Cell Phone Accessibility: Improving, but Gaps Remain, CACP Researchers Find
Posted September 26, 2022
Quick, name an accessibility feature on your cell phone.
What came to mind? If you don’t experience a disability or care for someone who does, you probably thought of something like hearing aid compatibility, screen magnification, or text-to-speech capability, right?
What you almost certainly didn’t name is battery life or the ability to receive emergency alerts.
However, according to the latest biennial analysis of cell phone accessibility by Georgia Tech’s Center for Advanced Communications Policy (CACP), the lack of easily replaceable batteries or access to Wireless Emergency Alert (WEA) messages on some cell phones can be significant barriers for people with disabilities.
Battery life is particularly an issue for people who are deaf. They often rely on brightly lit, battery-draining phone screens to communicate using sign language or text. Lack of WEA support can be a serious safety issue by itself. But phones that lack such support also frequently lack other up-to-date accessibility features, said Research Scientist Salimah LaForce, who wrote the report (pdf) with CACP Research Associate Dara Bright.
Do you need an accessible cell phone? CACP researchers recommend checking the Global Accessibility Reporting Initiative Database
“Not all cell phones are created equal as far as accessibility, especially when it comes to a specific disability,” she said. “For instance, people with vision disabilities typically have a wide range of phones that will accommodate their access needs. But for other disabilities, such as cognitive disabilities, features are less common, and sales representatives are often less knowledgeable about those that do exist.”
CACP’s Research Goes to the FCC
CACP conducts the biennial review for submission to the FCC as part of the federal agency’s mandated review of tech accessibility under the Twenty-First Century Communication and Video Accessibility Act (CVAA) of 2010. The Center may be the only objective, university-based research organization to broadly review cell phone accessibility across a range of disabilities and report its findings to the FCC, LaForce said. The work helps influence regulatory policy and ultimately may help lead to broader adoption of features that benefit people with disabilities — and those without them. It’s work that fits squarely into Georgia Tech’s focus of making a positive impact on people’s lives.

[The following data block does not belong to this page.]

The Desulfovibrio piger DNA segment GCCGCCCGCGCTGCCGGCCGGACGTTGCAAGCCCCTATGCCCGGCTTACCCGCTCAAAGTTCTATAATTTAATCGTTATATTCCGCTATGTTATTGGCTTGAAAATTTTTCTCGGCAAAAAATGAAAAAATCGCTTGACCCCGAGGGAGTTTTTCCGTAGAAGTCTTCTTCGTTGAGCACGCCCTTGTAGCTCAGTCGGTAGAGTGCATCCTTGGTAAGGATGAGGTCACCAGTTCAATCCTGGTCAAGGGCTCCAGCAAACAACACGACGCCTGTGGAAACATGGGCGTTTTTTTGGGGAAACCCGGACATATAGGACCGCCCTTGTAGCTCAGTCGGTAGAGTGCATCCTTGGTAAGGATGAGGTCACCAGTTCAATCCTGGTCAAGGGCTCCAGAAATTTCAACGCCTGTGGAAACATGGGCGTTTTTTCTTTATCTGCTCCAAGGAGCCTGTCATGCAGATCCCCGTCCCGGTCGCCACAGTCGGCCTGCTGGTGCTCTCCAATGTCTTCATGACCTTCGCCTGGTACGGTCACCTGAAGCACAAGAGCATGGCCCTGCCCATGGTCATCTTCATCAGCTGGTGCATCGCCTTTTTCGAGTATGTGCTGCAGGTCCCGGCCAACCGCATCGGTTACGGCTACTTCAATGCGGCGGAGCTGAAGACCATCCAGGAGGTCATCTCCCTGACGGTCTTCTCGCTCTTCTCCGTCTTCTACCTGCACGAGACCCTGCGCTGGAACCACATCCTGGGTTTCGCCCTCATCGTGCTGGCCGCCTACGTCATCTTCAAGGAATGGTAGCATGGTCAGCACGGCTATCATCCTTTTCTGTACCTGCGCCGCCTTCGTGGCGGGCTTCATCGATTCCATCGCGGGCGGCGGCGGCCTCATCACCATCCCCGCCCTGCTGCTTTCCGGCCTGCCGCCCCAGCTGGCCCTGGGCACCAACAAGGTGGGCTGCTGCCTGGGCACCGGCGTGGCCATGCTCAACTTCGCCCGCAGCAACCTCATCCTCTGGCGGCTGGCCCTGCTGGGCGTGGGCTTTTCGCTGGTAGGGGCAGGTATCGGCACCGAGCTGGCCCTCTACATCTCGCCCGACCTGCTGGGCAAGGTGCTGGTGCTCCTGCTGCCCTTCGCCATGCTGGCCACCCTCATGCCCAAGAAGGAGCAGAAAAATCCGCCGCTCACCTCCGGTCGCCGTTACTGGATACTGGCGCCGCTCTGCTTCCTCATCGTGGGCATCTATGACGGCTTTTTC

For their most recent review, researchers looked for 54 accessibility features on 153 phones and found that:
More than 95% of reviewed phones evaluated had headphone jacks, Bluetooth, speaker capabilities, GPS, adjustable font, and alternative biometrics to unlock phones.
Fewer than one-third of the phones had accessibility features such as a physical keyboard, Braille display support, audible clues, or eye tracking. Four in ten had easily replaceable batteries.
While features such as real-time text, car connectivity, and simple displays increased by 49 percentage points or more among reviewed models, the presence of configurable audio and two-way video fell since CACP’s 2020 review.
Phones provided under the government-subsidized Lifeline program also showed improved accessibility across a range of features, including screen magnifiers, simple displays, car connectivity, and Braille access.
WEA Support a Predictor of Accessibility
The survey found that more and more cell phones — 92% in the most recent review — can receive Wireless Emergency Alert (WEA) messages. That’s an increase of 18% from 2020. WEA access is an essential capability in its own right, helping keep users safe when severe weather or other disasters strike. But, according to researchers, it’s also a key predictor for other accessibility features. That’s likely because WEA-capable phones are often newer models, LaForce says.
And while most phones now offer the most up-to-date WEA 3.0 standard, many of those that only support earlier WEA versions — with their shorter messages, fewer supported languages, and less precise geo-targeting — are subsidized Lifeline phones. According to the report, this inequity can hit people with disabilities especially hard as they often rely on the subsidized phones and services.
The review also identified emerging accessibility issues on the road, citing potential issues with disabled motorists attempting to access the plethora of mobile-phone-powered services cell and auto manufacturers are jointly building into cars.
“Systems that require motorists to push buttons or perform other physical tasks to connect their phone to their car are not accessible,” LaForce said.
More Transparency Needed
Another significant issue is lack of transparency, said Bright. Few cell phones come with manuals anymore, and there’s little standardization among phone makers when it comes to giving names to features or describing how they work.
“Users shouldn’t have to dig or rely on secondary sources to find this information, which is crucial for people with disabilities trying to find a phone that meets their needs,” Bright said. “This is something we strongly urge the FCC to address.”
Ultimately, LaForce and Bright see the issue as one of civil rights.
“When I came into this space, that became very apparent to me,” LaForce said. “Having accessible communications matters. It matters in their work. It matters in their education. It matters in their safety. And it matters in their daily lives, being able to get things done and keep in touch with those they care about.”
Visit CACP’s website to learn more about the Center’s inclusive approach to technology design.
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Ivan Allen College of Liberal Arts